The DPA 4097 is a new supercardioid microphone, designed for easy operation and is recommended for choirs.
The main question: Did it live up to the hype?
Physical Design, Look
When we first took the DPA 4097 CORE Supercardioid Choir Mic out of its packaging, we were impressed. The stand design does a better job managing the appearance of the microphone, than many of its competitors, with comparable designs. The base is sturdy, and the stand is small, and the mic itself measures just under two inches.
“Natural” is a great word to describe it.
As a result, it was easy to ignore the equipment and focus on the choir, which is exactly where we want people to focus.
The mic stand also has a great system for concealing the cable run from the boom to the floor, allowing the user to snug the run directly against the stand to prevent an unsightly cable mess.
Unlike competitors, the cable run for the DPA 4097 is not falling multiple feet to the floor and disrupting the visual.
We also used the accessory wireless adapter, to run the cable directly into an available wireless beltpack that we had, eliminating the cable run across the floor. This seems like it has a lot of practical potential, especially for Christmas productions that would see a choir need to come on and off stage, as this would be easy for a stagehand to quickly place and strike the mic.
Getting a Sound
DPA suggests this mic was built to be quickly deployed to get a great sound quickly, and we found that to be exactly true.
In our environment at Crossroads Community Church, the choir sings along with our praise band.
Our choir mics at Crossroads need to contend with loud stage ambiance - bleed from the drums, the guitars and their amps or wedges, and the lead vocals in the choir monitors.
With many mics, it can be hard to get the choir to a level that offers clarity, without suffering feedback and without coloring the rest of the sound, with an ambient wash. This DPA mic was up for the challenge.
We set up one 4097 in the center of our two-row, eight-person choir, being careful to respect the angles as indicated on the pickup pattern diagram so everyone would be in range. We also placed the monitors and choir director in the null range to minimize their bleed. The drums do use a shield across three-quarters of the front, but in our normal choir mic setup, they add a considerable amount of noise.
When we turned up the choir mics, before touching our audio mixing console effects sections, we found that we already had great gain before feedback. The choir was easily brought into the mix, without needing to make rigorous EQ cuts and altering the sound to manage problems.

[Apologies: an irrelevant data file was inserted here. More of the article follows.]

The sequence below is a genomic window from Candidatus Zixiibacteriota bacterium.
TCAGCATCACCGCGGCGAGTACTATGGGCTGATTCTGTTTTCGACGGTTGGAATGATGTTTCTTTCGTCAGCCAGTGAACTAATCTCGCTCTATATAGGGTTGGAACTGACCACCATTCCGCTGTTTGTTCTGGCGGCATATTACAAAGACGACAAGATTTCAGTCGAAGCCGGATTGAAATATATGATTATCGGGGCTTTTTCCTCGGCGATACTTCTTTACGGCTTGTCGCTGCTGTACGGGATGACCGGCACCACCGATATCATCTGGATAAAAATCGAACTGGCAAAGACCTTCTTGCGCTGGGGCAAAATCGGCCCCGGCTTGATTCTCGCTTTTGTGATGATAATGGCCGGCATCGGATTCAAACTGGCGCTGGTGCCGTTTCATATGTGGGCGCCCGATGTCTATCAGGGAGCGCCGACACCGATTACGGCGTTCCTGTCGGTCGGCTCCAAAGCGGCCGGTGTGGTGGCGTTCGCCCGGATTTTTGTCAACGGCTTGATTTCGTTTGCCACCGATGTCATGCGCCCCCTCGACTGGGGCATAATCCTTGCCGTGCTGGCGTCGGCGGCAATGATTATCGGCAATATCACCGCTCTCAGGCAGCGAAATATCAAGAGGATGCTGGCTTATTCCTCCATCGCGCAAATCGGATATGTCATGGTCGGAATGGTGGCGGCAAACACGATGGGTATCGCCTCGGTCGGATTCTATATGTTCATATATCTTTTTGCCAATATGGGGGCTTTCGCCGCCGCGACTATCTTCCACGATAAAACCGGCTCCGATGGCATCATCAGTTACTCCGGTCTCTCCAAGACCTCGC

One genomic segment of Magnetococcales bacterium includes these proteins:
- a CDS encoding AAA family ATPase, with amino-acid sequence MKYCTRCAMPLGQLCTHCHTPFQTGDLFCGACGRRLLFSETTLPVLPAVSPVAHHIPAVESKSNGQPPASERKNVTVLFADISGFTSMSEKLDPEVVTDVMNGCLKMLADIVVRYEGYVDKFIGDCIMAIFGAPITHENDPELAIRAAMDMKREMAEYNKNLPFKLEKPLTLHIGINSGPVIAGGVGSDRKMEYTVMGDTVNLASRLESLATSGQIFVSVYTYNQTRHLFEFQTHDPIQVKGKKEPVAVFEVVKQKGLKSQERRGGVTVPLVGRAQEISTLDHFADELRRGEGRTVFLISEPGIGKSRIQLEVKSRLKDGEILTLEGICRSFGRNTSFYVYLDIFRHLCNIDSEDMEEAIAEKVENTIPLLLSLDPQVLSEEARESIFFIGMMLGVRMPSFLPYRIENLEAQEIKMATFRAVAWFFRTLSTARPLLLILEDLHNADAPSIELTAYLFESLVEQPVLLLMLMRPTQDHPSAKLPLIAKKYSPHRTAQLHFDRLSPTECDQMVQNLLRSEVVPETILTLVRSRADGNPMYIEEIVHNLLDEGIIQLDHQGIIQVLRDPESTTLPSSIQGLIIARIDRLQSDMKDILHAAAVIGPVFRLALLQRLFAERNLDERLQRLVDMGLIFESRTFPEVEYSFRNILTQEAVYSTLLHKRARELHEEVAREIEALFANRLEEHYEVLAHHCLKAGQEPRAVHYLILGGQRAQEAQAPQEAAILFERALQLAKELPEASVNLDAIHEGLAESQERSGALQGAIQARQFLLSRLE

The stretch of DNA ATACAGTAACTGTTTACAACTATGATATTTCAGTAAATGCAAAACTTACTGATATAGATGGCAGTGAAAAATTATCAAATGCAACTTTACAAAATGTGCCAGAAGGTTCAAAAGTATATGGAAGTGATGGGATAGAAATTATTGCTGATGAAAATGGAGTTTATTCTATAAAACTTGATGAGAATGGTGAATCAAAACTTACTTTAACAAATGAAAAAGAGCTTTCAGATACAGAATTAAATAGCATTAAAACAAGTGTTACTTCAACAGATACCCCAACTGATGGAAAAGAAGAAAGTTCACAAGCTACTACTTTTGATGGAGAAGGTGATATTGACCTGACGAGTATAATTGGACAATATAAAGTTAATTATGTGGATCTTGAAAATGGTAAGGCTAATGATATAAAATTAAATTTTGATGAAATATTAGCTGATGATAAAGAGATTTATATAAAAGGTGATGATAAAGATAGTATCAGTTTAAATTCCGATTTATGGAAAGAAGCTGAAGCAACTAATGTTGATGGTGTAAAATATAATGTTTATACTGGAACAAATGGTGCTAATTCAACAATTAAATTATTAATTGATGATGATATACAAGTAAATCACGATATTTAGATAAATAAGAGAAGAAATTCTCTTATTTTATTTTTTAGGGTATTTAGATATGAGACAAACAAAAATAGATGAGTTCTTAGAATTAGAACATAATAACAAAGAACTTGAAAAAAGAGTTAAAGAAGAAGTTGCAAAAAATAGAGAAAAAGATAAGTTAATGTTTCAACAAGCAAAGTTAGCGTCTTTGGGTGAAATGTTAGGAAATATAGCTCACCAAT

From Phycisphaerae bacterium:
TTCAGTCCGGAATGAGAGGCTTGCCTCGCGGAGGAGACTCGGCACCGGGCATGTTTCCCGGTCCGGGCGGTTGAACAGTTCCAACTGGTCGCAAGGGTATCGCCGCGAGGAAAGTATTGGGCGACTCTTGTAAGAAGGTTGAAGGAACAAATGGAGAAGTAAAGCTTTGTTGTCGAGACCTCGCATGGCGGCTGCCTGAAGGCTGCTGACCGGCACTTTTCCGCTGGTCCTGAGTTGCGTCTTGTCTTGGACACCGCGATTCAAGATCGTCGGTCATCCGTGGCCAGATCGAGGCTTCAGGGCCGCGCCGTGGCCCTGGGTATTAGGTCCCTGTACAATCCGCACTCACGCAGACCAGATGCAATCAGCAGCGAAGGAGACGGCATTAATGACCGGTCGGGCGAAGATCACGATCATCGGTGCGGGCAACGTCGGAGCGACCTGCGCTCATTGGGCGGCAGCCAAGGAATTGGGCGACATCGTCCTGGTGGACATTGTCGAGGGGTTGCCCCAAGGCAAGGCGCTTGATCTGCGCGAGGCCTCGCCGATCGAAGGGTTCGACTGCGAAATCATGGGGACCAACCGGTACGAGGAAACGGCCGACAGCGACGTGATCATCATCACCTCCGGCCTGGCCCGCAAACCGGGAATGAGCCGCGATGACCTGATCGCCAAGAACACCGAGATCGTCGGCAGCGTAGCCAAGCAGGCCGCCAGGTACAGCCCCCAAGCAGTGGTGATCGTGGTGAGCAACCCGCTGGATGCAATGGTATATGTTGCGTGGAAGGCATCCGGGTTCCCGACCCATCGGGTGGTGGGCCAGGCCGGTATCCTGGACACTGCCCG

Mixing the Choir with DPA Mic
Without having to manage the inefficiencies of the mic design, we had great creative control to shape the sound, how we wanted. Before we did, we listened to the sound to hear how the wash was impacting.
“Natural” is a great word to describe it.
We found that the choir, who were in the ideal pick up spot, were indeed loud and accurately captured. So too was the ambiance. Similar mics from my experience, often add a muddy, low-energy tone to the ambiance. As a result, when mixing a choir prominently, they can change the character of those other sounds.
A clear vocal from the lead singer, for example, can become edgeless when another choir mic is mixed with it. The ambiance captured here with the DPA 4097 felt compatible with the sounds for the drums, guitar and lead signers on their own mics. The drums did not lose their punch, thanks to both the great pickup pattern and the sonic quality of the capsule. The bass guitar sound was also clear and accurate, even though we preferred to roll off this sound for our mix. This felt like the closest I’ve had to having a close mic on the choir.
After our initial listen, we made a few adjustments to our EQ, and experimented with placement to make sure that we were getting the best sounds. It was a fun process, since we could focus on the musical qualities, without spending time having to cover for issues.
In final review, the marketing material that I read is right on. This was easy to use and natural sounding, in the best way. We had a great time mixing our choir with our band, and when we had them sing a special without the band, every member shined through clearly. This would be a great addition to any choir’s tool chest.